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BSG information group symposium and free papers: ‘Liberating gastroenterology: the new world of GP commissioning’
Late onset bowel dysfunction after pelvic radiotherapy: a national survey of current practice and opinions of clinical oncologists
  1. C Henson *,
  2. J Andreyev2,
  3. P Symonds3,
  4. D Peel3,
  5. R Swindell1,
  6. S Davidson1
  1. 1Christie Hospital, Manchester, UK
  2. 2Royal Marsden, London, UK
  3. 3Leicester Royal Infirmary, Leicester, UK


Introduction 17,000 patients receive treatment with radical pelvic radiotherapy annually in the UK. Up to 50% of patients will develop bowel symptoms which affect quality of life. Services for this patient group are underdeveloped. Barriers to good clinical care include poor patient reporting, poor clinician recognition and a lack of established routes of referral. The National Cancer Survivorship Initiative (2007) has identified access to specialist medical care for those with complications that occur after cancer as one of the four key needs of cancer survivors. It is in this context that we aimed to determine the current practice of clinical oncologists in the UK.

Methods A questionnaire was developed and sent to the 314 clinical oncologists in the UK who treat pelvic malignancies up to a maximum of three times by post.

Results 190 (61%) responses were received. 76% of oncologists screen for GI dysfunction after pelvic radiotherapy. 85% screen for symptoms through history taking with only 11% using formal screening questionnaires. Clinical oncologists view toxicity as a significant problem, with 64% estimating that up to 24% patients have bowel symptoms at 1 year. 71% oncologists refer <50% of their symptomatic patients, with 48% referring <10%. These referrals are sent to a gastroenterologist from 31% of oncologists and to a GI surgeon from 23%, with 33% referring to either speciality. 58% do not have access to a gastroenterologist or GI surgeon with a specialist interest in their area. 65% of oncologists think a service is required specifically for patients with bowel dysfunction after pelvic radiotherapy, but 52% rate the current service in their area as inadequate. Oncologists state an ideal service would be gastroenterology-lead, multidisciplinary and accessible. It would have a strong research and education component. The current service was described as patchy, non-standardised, inconsistent and nihilistic.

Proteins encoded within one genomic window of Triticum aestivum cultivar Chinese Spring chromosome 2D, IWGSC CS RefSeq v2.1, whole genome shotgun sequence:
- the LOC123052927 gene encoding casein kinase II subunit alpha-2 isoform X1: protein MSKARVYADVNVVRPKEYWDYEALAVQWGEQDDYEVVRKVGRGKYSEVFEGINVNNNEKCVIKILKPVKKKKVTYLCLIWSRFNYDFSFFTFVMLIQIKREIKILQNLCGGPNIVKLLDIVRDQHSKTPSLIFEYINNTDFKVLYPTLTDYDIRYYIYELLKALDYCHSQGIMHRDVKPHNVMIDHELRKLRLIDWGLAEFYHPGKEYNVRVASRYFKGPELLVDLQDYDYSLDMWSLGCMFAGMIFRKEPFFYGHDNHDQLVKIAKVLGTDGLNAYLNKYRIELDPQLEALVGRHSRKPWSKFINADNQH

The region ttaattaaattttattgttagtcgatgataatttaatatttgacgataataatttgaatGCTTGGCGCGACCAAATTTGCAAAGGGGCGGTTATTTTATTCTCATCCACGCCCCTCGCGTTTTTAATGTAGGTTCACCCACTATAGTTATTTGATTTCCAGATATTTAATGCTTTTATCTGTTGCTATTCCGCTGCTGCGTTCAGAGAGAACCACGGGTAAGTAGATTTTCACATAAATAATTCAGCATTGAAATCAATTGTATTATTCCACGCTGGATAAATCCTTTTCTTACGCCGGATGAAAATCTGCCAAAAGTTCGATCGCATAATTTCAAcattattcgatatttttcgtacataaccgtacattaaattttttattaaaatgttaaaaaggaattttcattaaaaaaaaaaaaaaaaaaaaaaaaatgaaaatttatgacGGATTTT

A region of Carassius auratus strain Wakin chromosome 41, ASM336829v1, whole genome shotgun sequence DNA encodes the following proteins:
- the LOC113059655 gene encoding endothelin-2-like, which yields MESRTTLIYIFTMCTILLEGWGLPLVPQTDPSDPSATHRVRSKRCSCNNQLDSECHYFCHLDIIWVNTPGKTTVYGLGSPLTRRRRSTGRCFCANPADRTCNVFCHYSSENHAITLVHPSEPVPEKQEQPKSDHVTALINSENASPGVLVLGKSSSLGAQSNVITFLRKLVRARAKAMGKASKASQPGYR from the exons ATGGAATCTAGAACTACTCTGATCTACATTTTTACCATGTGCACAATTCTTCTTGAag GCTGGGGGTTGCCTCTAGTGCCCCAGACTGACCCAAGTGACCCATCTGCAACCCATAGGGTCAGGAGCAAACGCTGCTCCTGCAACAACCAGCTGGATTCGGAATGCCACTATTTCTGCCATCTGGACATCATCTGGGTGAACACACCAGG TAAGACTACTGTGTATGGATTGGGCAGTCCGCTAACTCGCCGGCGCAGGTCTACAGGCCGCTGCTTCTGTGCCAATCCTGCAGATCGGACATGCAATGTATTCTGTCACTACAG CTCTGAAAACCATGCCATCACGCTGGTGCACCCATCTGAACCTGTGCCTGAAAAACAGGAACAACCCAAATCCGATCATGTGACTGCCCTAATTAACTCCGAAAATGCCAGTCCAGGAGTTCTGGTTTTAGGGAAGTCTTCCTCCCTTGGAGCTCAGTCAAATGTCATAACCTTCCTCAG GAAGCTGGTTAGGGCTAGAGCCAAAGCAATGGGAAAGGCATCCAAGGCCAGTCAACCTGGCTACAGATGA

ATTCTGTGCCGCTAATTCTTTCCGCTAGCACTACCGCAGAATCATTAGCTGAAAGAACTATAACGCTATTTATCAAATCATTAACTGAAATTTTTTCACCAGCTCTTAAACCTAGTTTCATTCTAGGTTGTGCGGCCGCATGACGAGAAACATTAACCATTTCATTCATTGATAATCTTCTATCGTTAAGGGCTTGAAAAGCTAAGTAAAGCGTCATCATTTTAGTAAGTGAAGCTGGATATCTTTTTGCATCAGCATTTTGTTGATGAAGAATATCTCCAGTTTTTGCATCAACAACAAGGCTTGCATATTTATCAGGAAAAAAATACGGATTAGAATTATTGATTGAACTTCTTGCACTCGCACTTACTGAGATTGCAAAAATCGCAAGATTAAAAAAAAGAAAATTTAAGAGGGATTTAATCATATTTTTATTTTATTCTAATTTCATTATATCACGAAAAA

Conclusion Whilst British oncologists recognise bowel dysfunction after pelvic radiotherapy as a significant problem, they refer only a minority of patients for specialist evaluation. This may reflect the lack of clear routes of referral and access to GI expertise. The estimated proportion of patients affected was lower than that reported in the literature, which may reflect the lack of robust systems in routine practice to detect significant symptoms. The views expressed clearly highlight the need for a dedicated gastroenterology-lead multidisciplinary service to address the imbalance between this established unmet need and current service provision.

  • gastrointestinal symptoms
  • late toxicity
  • national survey
  • pelvic cancer
  • radiotherapy

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  • Competing interests None.

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